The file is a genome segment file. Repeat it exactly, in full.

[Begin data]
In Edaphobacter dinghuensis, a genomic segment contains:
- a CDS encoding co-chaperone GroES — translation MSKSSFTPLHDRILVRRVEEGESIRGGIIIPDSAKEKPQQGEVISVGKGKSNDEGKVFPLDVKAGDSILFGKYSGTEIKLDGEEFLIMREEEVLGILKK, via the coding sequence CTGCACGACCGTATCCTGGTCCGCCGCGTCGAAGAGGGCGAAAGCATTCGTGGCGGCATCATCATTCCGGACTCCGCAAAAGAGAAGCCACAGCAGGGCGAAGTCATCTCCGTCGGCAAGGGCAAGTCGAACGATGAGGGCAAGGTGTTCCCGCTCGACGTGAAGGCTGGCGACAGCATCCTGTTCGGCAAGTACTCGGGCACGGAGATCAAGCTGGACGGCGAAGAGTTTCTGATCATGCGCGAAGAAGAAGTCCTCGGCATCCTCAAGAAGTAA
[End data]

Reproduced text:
In Edaphobacter dinghuensis, a genomic segment contains:
- a CDS encoding co-chaperone GroES — translation MSKSSFTPLHDRILVRRVEEGESIRGGIIIPDSAKEKPQQGEVISVGKGKSNDEGKVFPLDVKAGDSILFGKYSGTEIKLDGEEFLIMREEEVLGILKK, via the coding sequence CTGCACGACCGTATCCTGGTCCGCCGCGTCGAAGAGGGCGAAAGCATTCGTGGCGGCATCATCATTCCGGACTCCGCAAAAGAGAAGCCACAGCAGGGCGAAGTCATCTCCGTCGGCAAGGGCAAGTCGAACGATGAGGGCAAGGTGTTCCCGCTCGACGTGAAGGCTGGCGACAGCATCCTGTTCGGCAAGTACTCGGGCACGGAGATCAAGCTGGACGGCGAAGAGTTTCTGATCATGCGCGAAGAAGAAGTCCTCGGCATCCTCAAGAAGTAA